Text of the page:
Maybe have one task fail, one task succeed (or at least end without causing havoc) and the last one depends on player actions?

Or at last give your players another option instead of 'yes' or 'no'

They see this kidnappers?
They do nothing? Task fails.
They inform the guard but don't get involved themselves? Part-success (the kidnappers get away and might try again later?)

Good luck for your campaign and please let us know how things turned out in the end.

Yora
2019-01-17, 10:27 AM
Thanks. Though I still really have no clue what I'll actually be doing. Getting a good start for a campaign is really hard.

Mark Hall
2019-01-17, 11:29 AM
For opening with attachments, how about writing some relatively basic backgrounds, and letting them pick them, or get them randomly?

So, background 1 might say "You are the fourth child of the Archaemos family. As such, you have only a small allowance and no real influence on family business, but are expected to stay out of trouble that the family would have to pay for. As a minor noble, you have a +2 on reaction rolls with other nobles."

Background 2 is "Your family is social climbers; your grandfather parlayed business acumen into a sizable trade empire, of which you have no real part, since your mother did not take a role, and your uncles' children are now firmly ensconced in the business. Still, you have contacts around the region, and have a 20% chance of finding a contact at any city you visit, moreso if you family is actively involved there, and a smaller chance at smaller towns and villages."

Background 3 is "Your family has always been military, from private citizen-soldiers up to a great-great uncle who was a famous strategos. Your family name, Acamemnon, carries weight with military men in the region, even if you aren't particularly martial yourself. You have a bodyguard who is loyal to your family, and nominally loyal to you."

Basically, give them each a two-sentence background that establishes them within the setting, without requiring a lot of them, and gives them a special ability of nominal use that further cements them within society. Background 1 guy is going to talk to a lot of nobles, even if he doesn't have a great Charisma or social skills. Background 2 guy is going to talk to a lot of merchants, simply because they're his cousin.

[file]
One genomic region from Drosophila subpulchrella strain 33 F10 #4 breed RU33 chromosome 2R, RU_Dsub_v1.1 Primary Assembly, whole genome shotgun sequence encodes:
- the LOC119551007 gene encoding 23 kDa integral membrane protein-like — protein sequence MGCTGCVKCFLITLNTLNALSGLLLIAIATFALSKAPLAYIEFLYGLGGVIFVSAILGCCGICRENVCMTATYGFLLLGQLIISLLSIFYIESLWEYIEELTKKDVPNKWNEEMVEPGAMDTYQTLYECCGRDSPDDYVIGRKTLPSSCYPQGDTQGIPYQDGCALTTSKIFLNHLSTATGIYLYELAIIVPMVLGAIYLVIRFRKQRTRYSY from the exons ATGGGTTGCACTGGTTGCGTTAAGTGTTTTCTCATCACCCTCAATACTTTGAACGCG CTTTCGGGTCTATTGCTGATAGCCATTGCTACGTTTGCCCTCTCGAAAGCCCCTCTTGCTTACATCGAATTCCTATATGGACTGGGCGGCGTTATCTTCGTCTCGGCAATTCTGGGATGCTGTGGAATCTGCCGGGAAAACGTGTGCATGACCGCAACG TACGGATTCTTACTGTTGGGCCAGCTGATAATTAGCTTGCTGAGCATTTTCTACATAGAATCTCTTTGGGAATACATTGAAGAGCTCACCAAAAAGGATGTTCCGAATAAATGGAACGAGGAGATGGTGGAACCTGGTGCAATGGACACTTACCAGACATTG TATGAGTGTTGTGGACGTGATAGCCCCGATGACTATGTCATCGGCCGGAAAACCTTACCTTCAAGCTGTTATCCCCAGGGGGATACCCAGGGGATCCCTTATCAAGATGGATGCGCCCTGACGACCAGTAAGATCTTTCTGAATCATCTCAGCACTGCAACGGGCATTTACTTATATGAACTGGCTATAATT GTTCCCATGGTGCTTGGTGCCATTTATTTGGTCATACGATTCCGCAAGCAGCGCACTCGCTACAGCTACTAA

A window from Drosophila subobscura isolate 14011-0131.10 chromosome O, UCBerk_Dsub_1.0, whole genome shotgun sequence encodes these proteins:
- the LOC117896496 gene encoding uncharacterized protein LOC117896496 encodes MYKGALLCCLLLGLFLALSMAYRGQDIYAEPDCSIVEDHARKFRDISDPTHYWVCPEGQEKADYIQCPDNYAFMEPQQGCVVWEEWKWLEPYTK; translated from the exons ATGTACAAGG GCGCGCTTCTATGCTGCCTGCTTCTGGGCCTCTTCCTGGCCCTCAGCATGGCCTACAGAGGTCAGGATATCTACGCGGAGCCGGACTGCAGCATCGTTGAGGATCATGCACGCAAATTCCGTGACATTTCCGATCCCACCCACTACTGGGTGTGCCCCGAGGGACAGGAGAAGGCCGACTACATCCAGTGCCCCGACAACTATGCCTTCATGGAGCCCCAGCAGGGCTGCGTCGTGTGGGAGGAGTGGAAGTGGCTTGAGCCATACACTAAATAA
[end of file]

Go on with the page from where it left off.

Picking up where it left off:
You might also craft it so each of them will be interested in different hooks... your minor noble might be interested in the "chase the ambassador" hook, your merchant might be interested in stopping the thieves.

Yora
2019-01-17, 01:21 PM
The main issue I am struggling with is "how can we play after character creation without a two week delay while I create content tailored to the PCs?"

Mark Hall
2019-01-17, 06:56 PM
The main issue I am struggling with is "how can we play after character creation without a two week delay while I create content tailored to the PCs?"

Build the backgrounds very generically... a last name and a place in society. Unless the society you wrote requires specific mage, cleric, or other backgrounds, let them just be whoever.

Beleriphon
2019-01-18, 01:24 PM
The main issue I am struggling with is "how can we play after character creation without a two week delay while I create content tailored to the PCs?"

First couple of goes, generic is key. You want enough planned to go and run with it, but keep things generic enough you can apply any resulting group. So that's going to mean you have to assume they wont have access to any particular abilities based on the rules you choose to play with. Assuming D&D 5E build multiple paths to each solution/resolution so if they have no rogue, no wizard, no cleric, etc. they aren't road blocked by not having a particular ability. If they as a group have an ability that makes a situation easier, good for them, but it shouldn't be required to move forward. At least not at first.

Yora
2019-01-18, 03:02 PM
All I can think of that is generic is bandits in a cave. And that also is really boring. That's the problem.

DavidSh
2019-01-18, 03:51 PM
Maybe you could crib from the myth of Theseus (https://en.wikipedia.org/wiki/Theseus). They wouldn't be just generic bandits, but Cercyon, Procrustes, and the Crommyonian Sow.

Mark Hall
2019-01-18, 04:59 PM
All I can think of that is generic is bandits in a cave. And that also is really boring. That's the problem.

Or generic bandits in a cave with a special leader. Someone important from a nearby city-state? Some sort of monster?